But there is an essential difference between “space” and relationships within nature. Space is a relationship that is constructed, but at the same time it is also a physical object, or, put differently, it can occupy in a physical sense. It is precisely because of this that Wu Hung’s research about painted screens can be construed as research into the physicality of an artistic medium, whereas his survey of contemporary art can be construed as the analysis of exhibition space.
Thus, we also come to understand Wu Hung’s special interest in Chinese contemporary art during the 1990s. As indicated by the title “An Exhibition about Exhibitions”, the object of interest is not the totality of contemporary art in the 1990s, but a specific issue therein, namely, “the issue of exhibition”—to study this issue is to study the relationship between contemporary art in this period and its social context. From the outset, it is clear Wu’s discussion of contemporary art revolves around exhibition—he pays close attention to the selection of an exhibition space, the relationship between the mode of exhibition and the historical context, and the dynamics between exhibitions as objects and viewers as subjects. He is consistent in the belief that exhibition making is at the core of Chinese contemporary art in the 1990s. This thesis is twofold: firstly, the participants in contemporary art in the 1990s made strenuous efforts to find exhibition spaces and mechanisms for Chinese contemporary art that could be normalized; secondly, contemporary art in the 1990s paid special attention to getting involved in China’s societal restructuring and the transformation of social relations through harnessing the selection and organization of exhibitions. Wu also points out that such attention paid to exhibition space has to do with ever-increasing concern about local experience and an increasing tendency towards “domestic reorientation” in contemporary art during the 1990s.
“An Exhibition about Exhibitions” seems to be the substantiation of this line of reasoning. It is divided into two parts. The first opens with a display of historical documents on contemporary art exhibitions held in the 1990s comprised mainly of exhibition posters and invitations, which is followed by the sample of twelve exhibitions from late 1996 to 2000, including original manuscripts, video materials, and publications. These twelve exhibitions encompass almost the full variety of exhibition space ever used in the 1990s—including public art galleries, private museums, commercial spaces, “internal spaces” (within institutions, not open to the public), and non-spaces—and highlight the diversity and experimental quality of exhibition space and its close interaction with the social context, as well as the earnest aspirations for social engagement inherent in it.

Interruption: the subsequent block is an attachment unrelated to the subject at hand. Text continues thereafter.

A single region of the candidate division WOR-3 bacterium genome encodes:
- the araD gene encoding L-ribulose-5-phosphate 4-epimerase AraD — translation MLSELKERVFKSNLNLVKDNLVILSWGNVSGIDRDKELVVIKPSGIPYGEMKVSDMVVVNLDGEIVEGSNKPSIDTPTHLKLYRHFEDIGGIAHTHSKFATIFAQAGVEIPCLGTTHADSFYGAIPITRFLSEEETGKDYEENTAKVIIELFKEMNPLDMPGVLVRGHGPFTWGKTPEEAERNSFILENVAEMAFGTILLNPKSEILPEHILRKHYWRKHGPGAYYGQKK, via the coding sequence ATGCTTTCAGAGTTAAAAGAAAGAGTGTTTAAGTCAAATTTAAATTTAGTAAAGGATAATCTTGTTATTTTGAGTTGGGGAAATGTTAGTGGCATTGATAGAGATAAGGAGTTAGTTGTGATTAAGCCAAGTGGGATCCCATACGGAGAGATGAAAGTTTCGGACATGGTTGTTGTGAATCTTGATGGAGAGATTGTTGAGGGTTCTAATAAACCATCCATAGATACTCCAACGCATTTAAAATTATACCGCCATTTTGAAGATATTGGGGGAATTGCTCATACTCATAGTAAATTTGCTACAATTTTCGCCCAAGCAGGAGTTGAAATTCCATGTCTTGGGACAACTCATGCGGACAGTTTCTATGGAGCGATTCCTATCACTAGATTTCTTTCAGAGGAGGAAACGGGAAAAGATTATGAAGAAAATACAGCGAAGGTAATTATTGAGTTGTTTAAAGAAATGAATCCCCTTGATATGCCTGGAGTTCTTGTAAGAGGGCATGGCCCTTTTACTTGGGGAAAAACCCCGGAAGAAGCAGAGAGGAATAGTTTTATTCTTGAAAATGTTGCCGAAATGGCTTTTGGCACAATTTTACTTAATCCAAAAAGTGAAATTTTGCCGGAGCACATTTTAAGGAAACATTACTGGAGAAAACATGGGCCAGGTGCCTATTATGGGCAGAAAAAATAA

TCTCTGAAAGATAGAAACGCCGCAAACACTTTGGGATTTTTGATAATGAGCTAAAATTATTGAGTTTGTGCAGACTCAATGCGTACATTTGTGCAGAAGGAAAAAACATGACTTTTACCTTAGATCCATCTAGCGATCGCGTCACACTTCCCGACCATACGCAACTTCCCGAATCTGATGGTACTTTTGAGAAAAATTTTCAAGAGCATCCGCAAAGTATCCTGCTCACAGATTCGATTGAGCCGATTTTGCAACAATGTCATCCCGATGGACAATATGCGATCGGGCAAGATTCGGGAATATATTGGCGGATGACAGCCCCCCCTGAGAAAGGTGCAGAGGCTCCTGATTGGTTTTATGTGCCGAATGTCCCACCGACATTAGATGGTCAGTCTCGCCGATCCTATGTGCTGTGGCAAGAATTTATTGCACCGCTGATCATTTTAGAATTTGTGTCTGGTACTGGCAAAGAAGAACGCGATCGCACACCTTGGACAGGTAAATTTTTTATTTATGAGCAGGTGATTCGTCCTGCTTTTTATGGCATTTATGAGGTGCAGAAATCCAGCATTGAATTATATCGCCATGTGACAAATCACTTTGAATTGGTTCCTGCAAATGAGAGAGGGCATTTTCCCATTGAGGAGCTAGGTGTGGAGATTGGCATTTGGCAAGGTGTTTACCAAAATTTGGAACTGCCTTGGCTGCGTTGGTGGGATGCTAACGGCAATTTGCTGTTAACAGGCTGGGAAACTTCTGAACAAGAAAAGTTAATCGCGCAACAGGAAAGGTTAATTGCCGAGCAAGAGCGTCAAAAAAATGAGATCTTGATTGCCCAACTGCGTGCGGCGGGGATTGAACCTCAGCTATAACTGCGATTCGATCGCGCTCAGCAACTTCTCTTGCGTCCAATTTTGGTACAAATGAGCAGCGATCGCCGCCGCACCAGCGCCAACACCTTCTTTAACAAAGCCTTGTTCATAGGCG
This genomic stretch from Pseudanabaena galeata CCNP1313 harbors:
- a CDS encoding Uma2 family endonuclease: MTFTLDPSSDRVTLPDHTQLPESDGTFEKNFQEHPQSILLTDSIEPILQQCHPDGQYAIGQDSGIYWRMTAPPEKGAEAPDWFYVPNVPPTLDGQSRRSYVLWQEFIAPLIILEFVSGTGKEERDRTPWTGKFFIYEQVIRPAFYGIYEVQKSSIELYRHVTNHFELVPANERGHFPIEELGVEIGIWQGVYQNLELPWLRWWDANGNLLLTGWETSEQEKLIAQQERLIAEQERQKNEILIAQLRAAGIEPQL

The second part is an “exhibition with an exhibition”. In fact, it was a recreation of “Canceled: Exhibiting Experimental Art in China,” an exhibition curated by Wu Hung at University of Chicago’s Smart Museum of Art in 2000; “Canceled” is in itself a reconstruction and study of an aborted exhibition “It’s Me” curated by Leng Lin at the Taimiao Temple (Imperial Ancestral Temple) in Beijing in 1998. Wu Hung has written extensively on the relationship between “Canceled” and “It’s Me”. He notes that the temporary cancellation of the exhibition “It’s Me” prior to its opening led to the transition of its exhibition space from an indoor exhibition to an outdoor public event; on the other hand, “Canceled”, through the symbolic display of the dual-space, explored the complex dynamics between exhibitions, artists, curators, the public, the system, and the historical context. Therefore, “An Exhibition about Exhibitions” seems by and large to conduct a “spatial” study of the issue of exhibition in contemporary art of the 1990s by proceeding gradually from the totality to specific cases.
But this is only one facet of the issue. Further observation reveals that the exhibition space Wu Hung tries hard to describe in a neutral manner in fact has a clear ideological inclination, which is also reflected in the selection of twelve sample exhibitions. A general overview of these leads to the discovery that six of them were forced to close; among the other six that were spared such misfortune, three were informational exhibitions held in relatively private spaces and targeting a very small, specific audience—one was a “non-space, non-exhibition” with no physical artifacts, and the remaining two both used commercial spaces and for very short durations. It is perceptible that in Wu Hung’s observation of the relationship between contemporary art in the 1990s and its social context, emphasis has been placed on the tension between contemporary art and the system itself, as well as ideology.